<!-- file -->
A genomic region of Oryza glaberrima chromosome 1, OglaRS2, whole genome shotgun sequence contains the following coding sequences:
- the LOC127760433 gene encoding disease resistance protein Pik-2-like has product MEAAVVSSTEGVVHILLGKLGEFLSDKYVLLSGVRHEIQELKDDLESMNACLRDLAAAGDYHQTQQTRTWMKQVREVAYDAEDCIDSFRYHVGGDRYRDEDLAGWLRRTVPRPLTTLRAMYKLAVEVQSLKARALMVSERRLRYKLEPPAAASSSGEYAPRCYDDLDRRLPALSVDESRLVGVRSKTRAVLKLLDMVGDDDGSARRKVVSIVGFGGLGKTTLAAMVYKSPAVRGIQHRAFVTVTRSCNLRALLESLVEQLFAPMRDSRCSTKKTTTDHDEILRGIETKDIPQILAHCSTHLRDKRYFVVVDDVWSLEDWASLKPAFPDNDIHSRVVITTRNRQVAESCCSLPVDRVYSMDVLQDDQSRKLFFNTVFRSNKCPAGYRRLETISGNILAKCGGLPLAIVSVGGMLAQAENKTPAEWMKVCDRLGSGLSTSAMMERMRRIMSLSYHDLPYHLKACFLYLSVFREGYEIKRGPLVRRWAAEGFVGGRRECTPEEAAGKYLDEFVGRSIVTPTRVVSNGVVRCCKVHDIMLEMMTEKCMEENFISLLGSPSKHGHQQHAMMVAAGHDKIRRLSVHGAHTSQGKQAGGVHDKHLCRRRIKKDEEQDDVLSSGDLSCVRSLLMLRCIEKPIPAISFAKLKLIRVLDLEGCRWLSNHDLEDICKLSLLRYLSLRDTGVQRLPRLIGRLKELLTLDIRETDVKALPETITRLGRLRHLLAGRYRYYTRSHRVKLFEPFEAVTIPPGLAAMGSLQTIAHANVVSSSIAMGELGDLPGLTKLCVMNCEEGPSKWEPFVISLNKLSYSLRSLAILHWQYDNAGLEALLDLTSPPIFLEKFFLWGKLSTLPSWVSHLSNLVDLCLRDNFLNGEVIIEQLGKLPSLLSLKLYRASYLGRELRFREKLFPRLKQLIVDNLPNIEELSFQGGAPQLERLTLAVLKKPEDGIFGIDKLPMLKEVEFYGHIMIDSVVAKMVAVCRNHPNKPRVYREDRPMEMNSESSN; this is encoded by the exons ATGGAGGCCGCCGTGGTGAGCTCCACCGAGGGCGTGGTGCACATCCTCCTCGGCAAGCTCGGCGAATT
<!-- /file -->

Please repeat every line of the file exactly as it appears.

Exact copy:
A genomic region of Oryza glaberrima chromosome 1, OglaRS2, whole genome shotgun sequence contains the following coding sequences:
- the LOC127760433 gene encoding disease resistance protein Pik-2-like has product MEAAVVSSTEGVVHILLGKLGEFLSDKYVLLSGVRHEIQELKDDLESMNACLRDLAAAGDYHQTQQTRTWMKQVREVAYDAEDCIDSFRYHVGGDRYRDEDLAGWLRRTVPRPLTTLRAMYKLAVEVQSLKARALMVSERRLRYKLEPPAAASSSGEYAPRCYDDLDRRLPALSVDESRLVGVRSKTRAVLKLLDMVGDDDGSARRKVVSIVGFGGLGKTTLAAMVYKSPAVRGIQHRAFVTVTRSCNLRALLESLVEQLFAPMRDSRCSTKKTTTDHDEILRGIETKDIPQILAHCSTHLRDKRYFVVVDDVWSLEDWASLKPAFPDNDIHSRVVITTRNRQVAESCCSLPVDRVYSMDVLQDDQSRKLFFNTVFRSNKCPAGYRRLETISGNILAKCGGLPLAIVSVGGMLAQAENKTPAEWMKVCDRLGSGLSTSAMMERMRRIMSLSYHDLPYHLKACFLYLSVFREGYEIKRGPLVRRWAAEGFVGGRRECTPEEAAGKYLDEFVGRSIVTPTRVVSNGVVRCCKVHDIMLEMMTEKCMEENFISLLGSPSKHGHQQHAMMVAAGHDKIRRLSVHGAHTSQGKQAGGVHDKHLCRRRIKKDEEQDDVLSSGDLSCVRSLLMLRCIEKPIPAISFAKLKLIRVLDLEGCRWLSNHDLEDICKLSLLRYLSLRDTGVQRLPRLIGRLKELLTLDIRETDVKALPETITRLGRLRHLLAGRYRYYTRSHRVKLFEPFEAVTIPPGLAAMGSLQTIAHANVVSSSIAMGELGDLPGLTKLCVMNCEEGPSKWEPFVISLNKLSYSLRSLAILHWQYDNAGLEALLDLTSPPIFLEKFFLWGKLSTLPSWVSHLSNLVDLCLRDNFLNGEVIIEQLGKLPSLLSLKLYRASYLGRELRFREKLFPRLKQLIVDNLPNIEELSFQGGAPQLERLTLAVLKKPEDGIFGIDKLPMLKEVEFYGHIMIDSVVAKMVAVCRNHPNKPRVYREDRPMEMNSESSN; this is encoded by the exons ATGGAGGCCGCCGTGGTGAGCTCCACCGAGGGCGTGGTGCACATCCTCCTCGGCAAGCTCGGCGAATT